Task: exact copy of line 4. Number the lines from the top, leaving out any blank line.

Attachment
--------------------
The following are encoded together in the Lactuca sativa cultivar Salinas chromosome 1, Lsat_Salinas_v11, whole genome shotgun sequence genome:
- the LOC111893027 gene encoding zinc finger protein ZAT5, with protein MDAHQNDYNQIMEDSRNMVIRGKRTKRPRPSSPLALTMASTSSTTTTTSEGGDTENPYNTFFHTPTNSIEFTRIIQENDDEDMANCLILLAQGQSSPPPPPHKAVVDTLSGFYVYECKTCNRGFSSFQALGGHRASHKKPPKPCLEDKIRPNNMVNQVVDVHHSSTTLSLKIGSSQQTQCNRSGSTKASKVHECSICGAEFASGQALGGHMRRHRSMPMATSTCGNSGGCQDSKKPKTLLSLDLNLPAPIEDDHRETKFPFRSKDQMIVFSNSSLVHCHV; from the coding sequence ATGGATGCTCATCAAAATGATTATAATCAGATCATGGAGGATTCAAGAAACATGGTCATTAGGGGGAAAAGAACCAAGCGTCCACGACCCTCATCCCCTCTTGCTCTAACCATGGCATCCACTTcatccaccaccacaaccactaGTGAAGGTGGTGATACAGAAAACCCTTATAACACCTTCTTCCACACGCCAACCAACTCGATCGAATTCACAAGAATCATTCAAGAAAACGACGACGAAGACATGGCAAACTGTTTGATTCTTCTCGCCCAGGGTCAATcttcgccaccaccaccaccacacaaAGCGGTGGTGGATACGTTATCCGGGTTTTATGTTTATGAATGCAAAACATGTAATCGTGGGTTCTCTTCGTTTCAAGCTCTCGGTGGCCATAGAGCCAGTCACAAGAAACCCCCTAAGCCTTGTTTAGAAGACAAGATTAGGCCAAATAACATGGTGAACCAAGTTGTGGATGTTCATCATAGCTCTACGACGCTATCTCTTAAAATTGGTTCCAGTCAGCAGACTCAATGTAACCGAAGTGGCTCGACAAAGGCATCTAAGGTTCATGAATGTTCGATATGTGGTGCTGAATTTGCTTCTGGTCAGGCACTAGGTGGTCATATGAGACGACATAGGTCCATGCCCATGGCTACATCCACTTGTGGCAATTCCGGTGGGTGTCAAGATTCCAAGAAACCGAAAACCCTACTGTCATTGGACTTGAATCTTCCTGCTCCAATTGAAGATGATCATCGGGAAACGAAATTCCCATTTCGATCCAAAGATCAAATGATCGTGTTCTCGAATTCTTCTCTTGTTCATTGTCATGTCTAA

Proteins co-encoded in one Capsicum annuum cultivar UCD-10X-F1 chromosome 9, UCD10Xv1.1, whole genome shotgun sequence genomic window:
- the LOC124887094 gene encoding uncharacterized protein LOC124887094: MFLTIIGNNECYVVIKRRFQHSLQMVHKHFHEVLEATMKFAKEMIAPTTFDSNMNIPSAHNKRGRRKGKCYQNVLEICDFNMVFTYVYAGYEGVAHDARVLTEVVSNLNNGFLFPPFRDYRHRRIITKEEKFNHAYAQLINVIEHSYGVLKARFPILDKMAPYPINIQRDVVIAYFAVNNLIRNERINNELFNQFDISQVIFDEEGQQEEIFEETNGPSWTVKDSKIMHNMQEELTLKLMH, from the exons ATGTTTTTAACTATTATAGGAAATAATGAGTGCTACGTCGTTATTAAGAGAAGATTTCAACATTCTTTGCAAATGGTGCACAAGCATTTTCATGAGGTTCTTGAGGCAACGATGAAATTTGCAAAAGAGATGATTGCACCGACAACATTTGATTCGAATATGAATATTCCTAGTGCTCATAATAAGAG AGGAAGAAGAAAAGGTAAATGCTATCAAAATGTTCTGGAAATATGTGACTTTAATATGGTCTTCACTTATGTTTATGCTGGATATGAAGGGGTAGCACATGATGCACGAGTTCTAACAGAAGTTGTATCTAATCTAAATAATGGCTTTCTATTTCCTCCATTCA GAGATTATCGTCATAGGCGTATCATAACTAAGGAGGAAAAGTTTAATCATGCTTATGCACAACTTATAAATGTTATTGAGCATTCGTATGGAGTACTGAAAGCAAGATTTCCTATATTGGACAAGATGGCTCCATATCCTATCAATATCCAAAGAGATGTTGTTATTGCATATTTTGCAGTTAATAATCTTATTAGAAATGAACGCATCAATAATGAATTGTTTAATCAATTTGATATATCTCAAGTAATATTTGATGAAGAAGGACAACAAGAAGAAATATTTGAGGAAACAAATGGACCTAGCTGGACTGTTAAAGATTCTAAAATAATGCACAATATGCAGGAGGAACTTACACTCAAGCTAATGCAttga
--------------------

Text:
- the LOC124887094 gene encoding uncharacterized protein LOC124887094: MFLTIIGNNECYVVIKRRFQHSLQMVHKHFHEVLEATMKFAKEMIAPTTFDSNMNIPSAHNKRGRRKGKCYQNVLEICDFNMVFTYVYAGYEGVAHDARVLTEVVSNLNNGFLFPPFRDYRHRRIITKEEKFNHAYAQLINVIEHSYGVLKARFPILDKMAPYPINIQRDVVIAYFAVNNLIRNERINNELFNQFDISQVIFDEEGQQEEIFEETNGPSWTVKDSKIMHNMQEELTLKLMH, from the exons ATGTTTTTAACTATTATAGGAAATAATGAGTGCTACGTCGTTATTAAGAGAAGATTTCAACATTCTTTGCAAATGGTGCACAAGCATTTTCATGAGGTTCTTGAGGCAACGATGAAATTTGCAAAAGAGATGATTGCACCGACAACATTTGATTCGAATATGAATATTCCTAGTGCTCATAATAAGAG AGGAAGAAGAAAAGGTAAATGCTATCAAAATGTTCTGGAAATATGTGACTTTAATATGGTCTTCACTTATGTTTATGCTGGATATGAAGGGGTAGCACATGATGCACGAGTTCTAACAGAAGTTGTATCTAATCTAAATAATGGCTTTCTATTTCCTCCATTCA GAGATTATCGTCATAGGCGTATCATAACTAAGGAGGAAAAGTTTAATCATGCTTATGCACAACTTATAAATGTTATTGAGCATTCGTATGGAGTACTGAAAGCAAGATTTCCTATATTGGACAAGATGGCTCCATATCCTATCAATATCCAAAGAGATGTTGTTATTGCATATTTTGCAGTTAATAATCTTATTAGAAATGAACGCATCAATAATGAATTGTTTAATCAATTTGATATATCTCAAGTAATATTTGATGAAGAAGGACAACAAGAAGAAATATTTGAGGAAACAAATGGACCTAGCTGGACTGTTAAAGATTCTAAAATAATGCACAATATGCAGGAGGAACTTACACTCAAGCTAATGCAttga